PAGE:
Another incredible luxury option is Kan Tulum. This hotel is actually built around its own private cenote! These rooms have a unique jungle treehouse design, with gorgeous terraces to see the sunset. You are well located right next to beaches and nightlife. Rooms cost around $250-$450 USD, but will certainly be a memorable experience! For a unique stay you’ll only find in Tulum, reserve your room at Kan Tulum online here!

Mid-range – $$

Aruma Boutique Hotel is a moderately priced, artsy hotel that’s still very comfortable and family-friendly! It has a great location and is only a few minutes away from Tulum’s city center and many shops and restaurants. They also serve an exceptional breakfast, including espresso, and the staff is so friendly! There’s a rooftop pool and bar, which makes a great place to relax after a day of exploring.

You can expect to pay anywhere from $50-$150 USD a night depending on the time of year you are visiting. But to take advantage of this awesome deal, you’ll want to reserve this accommodation well in advance!

Budget – $

For budget travelers, my favorite hostel is Che Hostel. It’s just steps from downtown Tulum and has a tropical vibe with gardens surrounding the property. There are lots of events happening here, including salsa dancing and pool parties!

You can get a dorm room for as low as $20 USD, which is truly a steal considering how nice this hostel really is! They also offer gorgeous private rooms. If you’re traveling on a budget, I encourage you to book well in advance – and you can do so on or

Check out all accommodations available in Tulum!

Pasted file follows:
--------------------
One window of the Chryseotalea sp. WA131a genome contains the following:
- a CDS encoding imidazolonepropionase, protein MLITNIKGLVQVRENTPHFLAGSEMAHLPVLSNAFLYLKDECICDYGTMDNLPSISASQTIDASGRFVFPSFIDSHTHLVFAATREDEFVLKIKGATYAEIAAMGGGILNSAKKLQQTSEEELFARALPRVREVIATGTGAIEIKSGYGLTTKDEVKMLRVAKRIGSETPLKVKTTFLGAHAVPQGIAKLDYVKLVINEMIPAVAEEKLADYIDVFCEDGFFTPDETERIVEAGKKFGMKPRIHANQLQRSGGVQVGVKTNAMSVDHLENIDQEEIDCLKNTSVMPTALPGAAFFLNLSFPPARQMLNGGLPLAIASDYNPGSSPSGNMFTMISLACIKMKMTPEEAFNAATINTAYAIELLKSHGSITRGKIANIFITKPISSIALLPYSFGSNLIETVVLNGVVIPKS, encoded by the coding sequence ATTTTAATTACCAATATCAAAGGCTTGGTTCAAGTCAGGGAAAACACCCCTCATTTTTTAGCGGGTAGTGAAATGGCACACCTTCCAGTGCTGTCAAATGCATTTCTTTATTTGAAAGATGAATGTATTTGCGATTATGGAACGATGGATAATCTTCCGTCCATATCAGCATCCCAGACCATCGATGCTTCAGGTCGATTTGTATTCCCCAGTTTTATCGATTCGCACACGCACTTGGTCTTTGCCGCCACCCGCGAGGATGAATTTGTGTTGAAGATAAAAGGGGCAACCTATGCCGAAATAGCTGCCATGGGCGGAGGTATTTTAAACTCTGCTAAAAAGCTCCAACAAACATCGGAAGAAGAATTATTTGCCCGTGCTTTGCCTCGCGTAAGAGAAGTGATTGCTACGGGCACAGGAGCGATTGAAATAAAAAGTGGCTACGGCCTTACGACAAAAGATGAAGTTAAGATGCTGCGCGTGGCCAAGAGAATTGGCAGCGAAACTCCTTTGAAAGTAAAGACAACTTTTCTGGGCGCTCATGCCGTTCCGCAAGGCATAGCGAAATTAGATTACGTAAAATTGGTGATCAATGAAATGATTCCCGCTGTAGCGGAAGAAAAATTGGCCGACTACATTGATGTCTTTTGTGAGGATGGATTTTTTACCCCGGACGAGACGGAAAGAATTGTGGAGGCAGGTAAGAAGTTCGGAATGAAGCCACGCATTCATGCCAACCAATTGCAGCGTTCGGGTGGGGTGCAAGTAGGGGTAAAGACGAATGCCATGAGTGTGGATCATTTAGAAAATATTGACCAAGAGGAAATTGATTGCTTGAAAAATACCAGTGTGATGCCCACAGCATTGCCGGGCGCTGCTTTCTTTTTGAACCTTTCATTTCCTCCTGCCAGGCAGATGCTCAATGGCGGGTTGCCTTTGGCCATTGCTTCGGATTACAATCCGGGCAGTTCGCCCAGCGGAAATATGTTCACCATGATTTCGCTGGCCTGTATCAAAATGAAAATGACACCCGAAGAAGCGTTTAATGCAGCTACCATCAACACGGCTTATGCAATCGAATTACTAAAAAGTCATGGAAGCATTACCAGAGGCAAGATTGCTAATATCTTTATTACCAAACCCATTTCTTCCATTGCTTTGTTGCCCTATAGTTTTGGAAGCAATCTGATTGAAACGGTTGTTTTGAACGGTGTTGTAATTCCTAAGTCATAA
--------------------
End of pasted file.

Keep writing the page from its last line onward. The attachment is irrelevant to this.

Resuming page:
Renting a Car in Mexico

Bailey and Daniel take a selfie while driving around Mexico
A rental car means freedom to go to the beach whenever you want!

Undoubtedly, one of the best ways to get around Mexico is in a rental car. 

I struggled to get around by bus and taxi for the longest time. But after renting a car in Cancun in 2023, I never looked back. It allowed me to explore the country without worrying about tours or taxis. It was why I fell in love with Mexico and eventually decided to live here periodically. 

I refuse to use local services whenever I rent a car in Mexico. The truth is they sometimes can’t be trusted or come with hidden fees (or costly insurance that doesn’t make sense.) There are even rental car scams! So instead, I use Discover Cars, the company most experienced travelers or ex-pats in Mexico recommend. 

The rates on Discover Cars are cheap, too, with the average rental costing around $25 USD per day. Full coverage insurance can be added for an extra $10 USD a day too. 

Driving in Mexico also only requires a driver’s license using the Roman alphabet. If yours uses another like Japan and China, you simply need an international driving permit. 

Insurance is required, but if you book with Discover Cars and get the full coverage, that’s all you need! Oh, and being over 18 is required, and if you’re over 25, your rental will be much cheaper! 

Thanks for reading!

Bailey and Daniel take a selfie at the Tulum Ruins in Tulum, Mexico
Thanks for reading!

Taking a tour around the Tulum Ruins is a great way to learn about the incredible impact that Mayan culture has in Mexico. From the arts to ancient rituals, we loved learning about this impressive site and really hope you will too. We hope this guide has been helpful and that you find a tour that fits with your travel plans.

If you’ll be traveling around the area, be sure to check out our Mexico posts. We travel all over Mexico pretty frequently, and we even lived here for a while. Check out some of our blogs below for more tips about this exciting country:

5 BEST Tours to see Turtles in Tulum

Where to Stay in Oaxaca – 9 BEST Hotels

23 Things to do in Puerto Escondido